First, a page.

The 4-Minute Workout That Could Completely Transform Your Health

Bored of your regular fitness routine or sick of hearing yourself explain that you don’t have time for a workout? Good news: You can transform your fitness levels and achieve your health goals, and all you need is four minutes. At least, that’s the idea behind Tabata, the fitness method that has taken the health world by storm. But is a short period of intensity worth the hype, and how do you know that you’re doing it right? Don’t worry: I asked experts all the questions so you don’t have to spend your gym time on Google. Read on for a beginner’s guide to Tabata and find out if you should try it yourself. Spoiler alert: It just might be the secret to achieving your fitness goals—#fitspo!

 

 

What is Tabata?

Japanese scientist Dr. Izumi Tabata and his team from the National Institute of Fitness and Sports started Tabata in the early ’90s after researching short bursts of high-intensity exercise followed by shorter rests, compared to continuous moderate-intensity. That’s right: This fitness practice didn’t come from a TikTok trend or wellness influencer claiming they found the secret to weight loss. It was a result of a study that found the test subjects benefitted more from shorter, high-intensity workouts, both aerobically and anaerobically. In other words, it was more beneficial for both cardiovascular health and building muscle. 

While it may sound intimidating, Tabata is just a more specific type of the popular Instagram-favorite HIIT training. “Tabata is a short form of exercise with high bursts of work or energy usage,” explained Justin Meissner, a NASM-certified trainer and sports performance coach. Just like the HIIT circuits you know and love, Tabata uses intervals to maximize movement. The only difference is that the practice is defined by a specific amount of time, both in the length of the workout and in rest vs. intensity time. “Tabata workouts are short bursts of 20 seconds on and 10 seconds off, repeated eight times for a total of four minutes.”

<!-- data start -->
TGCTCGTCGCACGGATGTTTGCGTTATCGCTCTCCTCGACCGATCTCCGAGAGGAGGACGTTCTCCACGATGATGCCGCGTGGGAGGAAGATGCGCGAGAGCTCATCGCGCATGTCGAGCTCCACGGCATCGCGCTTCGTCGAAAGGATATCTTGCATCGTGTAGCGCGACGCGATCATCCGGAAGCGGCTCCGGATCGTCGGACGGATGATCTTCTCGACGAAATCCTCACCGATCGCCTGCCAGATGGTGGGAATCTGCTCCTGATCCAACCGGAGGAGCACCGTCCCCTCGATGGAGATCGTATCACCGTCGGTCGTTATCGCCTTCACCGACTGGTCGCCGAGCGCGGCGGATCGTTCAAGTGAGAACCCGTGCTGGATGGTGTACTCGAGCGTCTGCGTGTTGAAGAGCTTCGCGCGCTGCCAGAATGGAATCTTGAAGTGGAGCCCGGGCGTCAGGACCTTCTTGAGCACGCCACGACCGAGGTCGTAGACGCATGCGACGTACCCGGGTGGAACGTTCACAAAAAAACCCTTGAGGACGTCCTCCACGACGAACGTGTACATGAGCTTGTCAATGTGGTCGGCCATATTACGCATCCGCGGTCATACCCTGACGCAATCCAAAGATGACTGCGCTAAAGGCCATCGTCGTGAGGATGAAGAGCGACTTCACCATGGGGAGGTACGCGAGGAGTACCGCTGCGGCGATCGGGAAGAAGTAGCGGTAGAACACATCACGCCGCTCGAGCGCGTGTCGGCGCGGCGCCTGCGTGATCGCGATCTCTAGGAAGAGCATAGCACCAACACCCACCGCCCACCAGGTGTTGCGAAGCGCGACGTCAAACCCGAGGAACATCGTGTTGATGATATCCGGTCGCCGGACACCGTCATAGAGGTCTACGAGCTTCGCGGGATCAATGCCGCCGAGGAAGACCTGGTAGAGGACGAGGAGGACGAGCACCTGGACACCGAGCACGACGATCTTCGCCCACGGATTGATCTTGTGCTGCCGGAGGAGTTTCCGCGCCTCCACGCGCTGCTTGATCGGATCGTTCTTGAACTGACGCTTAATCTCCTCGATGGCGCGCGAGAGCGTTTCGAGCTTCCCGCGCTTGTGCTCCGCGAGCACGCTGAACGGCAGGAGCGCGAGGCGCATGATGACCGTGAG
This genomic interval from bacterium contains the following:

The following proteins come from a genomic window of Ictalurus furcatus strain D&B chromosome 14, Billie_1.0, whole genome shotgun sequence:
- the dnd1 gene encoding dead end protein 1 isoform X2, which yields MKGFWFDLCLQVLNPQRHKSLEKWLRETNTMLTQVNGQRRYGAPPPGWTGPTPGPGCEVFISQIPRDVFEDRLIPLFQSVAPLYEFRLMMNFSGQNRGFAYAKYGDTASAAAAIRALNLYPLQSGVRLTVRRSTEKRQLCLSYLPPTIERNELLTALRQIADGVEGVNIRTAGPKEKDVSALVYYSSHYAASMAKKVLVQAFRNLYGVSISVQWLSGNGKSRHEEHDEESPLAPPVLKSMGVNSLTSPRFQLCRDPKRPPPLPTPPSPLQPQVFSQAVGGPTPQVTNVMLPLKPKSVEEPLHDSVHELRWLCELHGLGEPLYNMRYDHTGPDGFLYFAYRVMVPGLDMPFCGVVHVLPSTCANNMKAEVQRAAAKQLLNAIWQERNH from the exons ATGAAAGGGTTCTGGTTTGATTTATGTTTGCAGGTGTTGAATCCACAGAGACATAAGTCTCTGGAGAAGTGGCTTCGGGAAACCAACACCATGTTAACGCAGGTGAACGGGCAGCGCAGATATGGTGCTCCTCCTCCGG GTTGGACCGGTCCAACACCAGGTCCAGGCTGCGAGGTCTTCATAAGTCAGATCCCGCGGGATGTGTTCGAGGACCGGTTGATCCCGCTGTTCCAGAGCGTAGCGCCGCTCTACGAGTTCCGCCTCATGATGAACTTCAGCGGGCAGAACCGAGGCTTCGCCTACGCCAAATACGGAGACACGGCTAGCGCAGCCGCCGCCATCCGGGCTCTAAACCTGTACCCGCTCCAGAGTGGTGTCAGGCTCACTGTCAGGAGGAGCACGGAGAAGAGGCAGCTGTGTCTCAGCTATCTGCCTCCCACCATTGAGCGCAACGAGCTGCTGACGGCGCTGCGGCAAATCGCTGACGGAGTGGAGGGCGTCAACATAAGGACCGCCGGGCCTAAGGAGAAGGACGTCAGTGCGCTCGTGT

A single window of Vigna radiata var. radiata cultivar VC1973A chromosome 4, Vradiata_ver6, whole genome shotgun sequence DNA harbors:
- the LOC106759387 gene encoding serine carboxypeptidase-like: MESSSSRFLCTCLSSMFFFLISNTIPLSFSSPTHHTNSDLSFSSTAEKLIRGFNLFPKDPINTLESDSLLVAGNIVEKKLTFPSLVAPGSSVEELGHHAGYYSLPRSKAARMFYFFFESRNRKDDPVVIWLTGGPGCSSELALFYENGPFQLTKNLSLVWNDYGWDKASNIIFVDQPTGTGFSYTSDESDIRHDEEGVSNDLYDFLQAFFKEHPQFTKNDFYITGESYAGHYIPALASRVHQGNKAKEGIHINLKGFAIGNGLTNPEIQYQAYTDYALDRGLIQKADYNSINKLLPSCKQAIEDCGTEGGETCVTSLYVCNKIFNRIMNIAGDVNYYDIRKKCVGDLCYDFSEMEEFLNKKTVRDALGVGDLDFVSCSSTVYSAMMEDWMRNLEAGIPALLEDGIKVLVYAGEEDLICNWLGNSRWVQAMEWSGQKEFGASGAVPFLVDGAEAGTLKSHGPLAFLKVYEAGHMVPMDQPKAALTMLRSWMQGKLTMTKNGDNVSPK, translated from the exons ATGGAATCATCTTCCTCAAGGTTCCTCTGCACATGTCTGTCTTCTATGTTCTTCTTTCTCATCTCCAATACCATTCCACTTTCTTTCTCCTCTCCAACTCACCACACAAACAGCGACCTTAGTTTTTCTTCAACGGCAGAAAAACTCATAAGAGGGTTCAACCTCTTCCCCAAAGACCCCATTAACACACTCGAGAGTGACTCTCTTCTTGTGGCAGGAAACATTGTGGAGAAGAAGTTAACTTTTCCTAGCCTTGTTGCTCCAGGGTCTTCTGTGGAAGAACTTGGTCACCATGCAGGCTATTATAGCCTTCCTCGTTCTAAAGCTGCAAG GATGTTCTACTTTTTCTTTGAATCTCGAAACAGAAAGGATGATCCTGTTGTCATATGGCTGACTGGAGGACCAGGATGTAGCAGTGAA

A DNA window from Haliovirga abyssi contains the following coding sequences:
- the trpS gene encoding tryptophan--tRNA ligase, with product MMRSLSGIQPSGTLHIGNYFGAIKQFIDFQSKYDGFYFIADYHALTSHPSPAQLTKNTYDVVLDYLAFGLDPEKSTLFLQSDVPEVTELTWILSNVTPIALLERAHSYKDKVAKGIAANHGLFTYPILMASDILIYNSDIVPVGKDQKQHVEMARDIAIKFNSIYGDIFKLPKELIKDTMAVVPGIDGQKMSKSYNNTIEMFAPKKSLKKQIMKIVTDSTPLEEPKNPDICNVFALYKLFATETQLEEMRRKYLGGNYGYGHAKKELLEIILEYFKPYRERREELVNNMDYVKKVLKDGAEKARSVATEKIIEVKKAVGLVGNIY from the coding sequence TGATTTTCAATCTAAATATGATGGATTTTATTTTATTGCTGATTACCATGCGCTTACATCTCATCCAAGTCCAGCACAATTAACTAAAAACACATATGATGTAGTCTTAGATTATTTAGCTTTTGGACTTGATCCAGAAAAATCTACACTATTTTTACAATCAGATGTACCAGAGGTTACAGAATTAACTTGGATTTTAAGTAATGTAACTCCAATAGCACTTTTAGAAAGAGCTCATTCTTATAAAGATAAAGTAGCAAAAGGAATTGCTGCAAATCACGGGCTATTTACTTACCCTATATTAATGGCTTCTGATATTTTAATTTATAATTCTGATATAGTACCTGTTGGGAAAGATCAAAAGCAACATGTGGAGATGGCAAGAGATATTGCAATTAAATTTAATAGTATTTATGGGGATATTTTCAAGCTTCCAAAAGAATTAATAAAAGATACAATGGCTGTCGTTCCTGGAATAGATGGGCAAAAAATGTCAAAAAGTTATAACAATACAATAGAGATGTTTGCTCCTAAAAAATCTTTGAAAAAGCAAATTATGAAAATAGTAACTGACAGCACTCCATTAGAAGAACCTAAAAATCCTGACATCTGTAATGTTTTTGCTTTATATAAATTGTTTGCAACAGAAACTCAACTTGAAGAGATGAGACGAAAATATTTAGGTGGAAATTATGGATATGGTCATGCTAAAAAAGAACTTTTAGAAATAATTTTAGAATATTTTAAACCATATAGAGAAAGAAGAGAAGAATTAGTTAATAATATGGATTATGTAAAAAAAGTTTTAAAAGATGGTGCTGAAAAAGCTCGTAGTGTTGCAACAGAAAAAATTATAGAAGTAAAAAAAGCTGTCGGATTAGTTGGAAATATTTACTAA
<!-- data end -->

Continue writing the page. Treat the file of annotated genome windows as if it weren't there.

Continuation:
So what’s the point of getting specific AF about a few minutes of movement? “Because of the work-to-rest ratio of 2:1, your heart rate rises in a short amount of time,” explained Emma Caird, a certified personal trainer and TRX Functional Training instructor. “The idea is to push yourself to your limit for a short period, rather than to spend half an hour or more on moderate exercise.” Four-minute workouts sound too good to be true, so do they really work?

 

 

What are the benefits?

We don’t have to look much further than Dr. Tabata’s original study to find that just four minutes of high-intensity intervals can have some serious fitness benefits, but many trainers and fitness experts alike swear by the method for a range of reasons. “Tabata can improve your VO2 max, AKA the maximum amount of oxygen your body can use during a workout,” explained Kelly Cosentino NCSF-CPT, corrective exercise specialist and Daily Burn‘s director of fitness. “Increasing this maximum amount means your body can move more efficiently; it’s an indicator of cardiovascular health and aerobic endurance.” Nadia Charif, a registered dietician and Tabata practitioner, swears by the results she has seen for herself. “Tabata has done wonders for my focus and efficiency, improved endurance, and is great for burning fat,” she said.